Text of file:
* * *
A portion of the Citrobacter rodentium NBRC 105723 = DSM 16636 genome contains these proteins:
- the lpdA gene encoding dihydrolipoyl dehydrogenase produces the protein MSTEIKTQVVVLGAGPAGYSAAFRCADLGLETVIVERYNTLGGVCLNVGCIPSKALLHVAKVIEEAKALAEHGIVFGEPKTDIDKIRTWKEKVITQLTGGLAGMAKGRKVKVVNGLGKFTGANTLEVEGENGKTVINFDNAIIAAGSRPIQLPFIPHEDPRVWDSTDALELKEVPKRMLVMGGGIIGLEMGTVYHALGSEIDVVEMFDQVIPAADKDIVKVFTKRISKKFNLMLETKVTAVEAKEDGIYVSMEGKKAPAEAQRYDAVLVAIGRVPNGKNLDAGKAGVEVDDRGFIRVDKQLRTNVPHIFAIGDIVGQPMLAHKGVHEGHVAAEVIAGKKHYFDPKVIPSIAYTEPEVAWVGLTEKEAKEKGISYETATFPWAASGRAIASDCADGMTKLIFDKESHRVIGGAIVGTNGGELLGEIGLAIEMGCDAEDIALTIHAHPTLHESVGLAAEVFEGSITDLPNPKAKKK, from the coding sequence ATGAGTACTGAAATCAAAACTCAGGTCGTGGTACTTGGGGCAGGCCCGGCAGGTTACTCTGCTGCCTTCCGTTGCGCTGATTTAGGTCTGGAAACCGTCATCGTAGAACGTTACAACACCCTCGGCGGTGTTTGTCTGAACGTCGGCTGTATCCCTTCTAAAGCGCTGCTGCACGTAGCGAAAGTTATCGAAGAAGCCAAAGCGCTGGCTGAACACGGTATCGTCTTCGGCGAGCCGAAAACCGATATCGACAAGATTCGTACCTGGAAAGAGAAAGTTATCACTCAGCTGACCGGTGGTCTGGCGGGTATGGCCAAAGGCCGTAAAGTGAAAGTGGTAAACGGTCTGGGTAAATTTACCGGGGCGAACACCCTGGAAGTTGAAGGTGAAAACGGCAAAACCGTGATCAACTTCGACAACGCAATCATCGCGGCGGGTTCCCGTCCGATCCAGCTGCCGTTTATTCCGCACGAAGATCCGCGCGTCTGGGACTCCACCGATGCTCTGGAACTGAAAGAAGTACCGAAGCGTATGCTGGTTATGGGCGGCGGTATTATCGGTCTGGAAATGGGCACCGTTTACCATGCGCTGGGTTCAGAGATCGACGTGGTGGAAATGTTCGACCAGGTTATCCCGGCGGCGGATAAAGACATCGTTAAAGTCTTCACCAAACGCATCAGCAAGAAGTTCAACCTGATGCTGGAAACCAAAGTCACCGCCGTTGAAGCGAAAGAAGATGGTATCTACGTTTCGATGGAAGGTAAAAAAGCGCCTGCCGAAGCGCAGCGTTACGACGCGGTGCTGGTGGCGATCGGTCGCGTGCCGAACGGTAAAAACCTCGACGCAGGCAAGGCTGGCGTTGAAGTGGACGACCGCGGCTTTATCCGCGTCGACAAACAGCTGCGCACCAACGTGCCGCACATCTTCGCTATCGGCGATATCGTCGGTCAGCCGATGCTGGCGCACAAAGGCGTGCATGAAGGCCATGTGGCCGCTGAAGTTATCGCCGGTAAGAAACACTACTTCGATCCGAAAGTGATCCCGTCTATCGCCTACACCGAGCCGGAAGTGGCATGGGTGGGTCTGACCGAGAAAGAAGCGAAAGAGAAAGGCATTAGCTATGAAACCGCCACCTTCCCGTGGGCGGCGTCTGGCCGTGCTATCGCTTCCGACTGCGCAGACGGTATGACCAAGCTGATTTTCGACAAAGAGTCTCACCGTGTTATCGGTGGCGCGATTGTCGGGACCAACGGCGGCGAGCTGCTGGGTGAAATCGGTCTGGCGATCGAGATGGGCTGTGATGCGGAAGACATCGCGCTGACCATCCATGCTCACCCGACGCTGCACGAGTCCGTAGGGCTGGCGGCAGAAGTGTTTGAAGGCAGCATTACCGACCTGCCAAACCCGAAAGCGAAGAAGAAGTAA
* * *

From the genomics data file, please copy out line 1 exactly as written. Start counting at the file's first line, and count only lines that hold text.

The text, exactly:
A portion of the Citrobacter rodentium NBRC 105723 = DSM 16636 genome contains these proteins: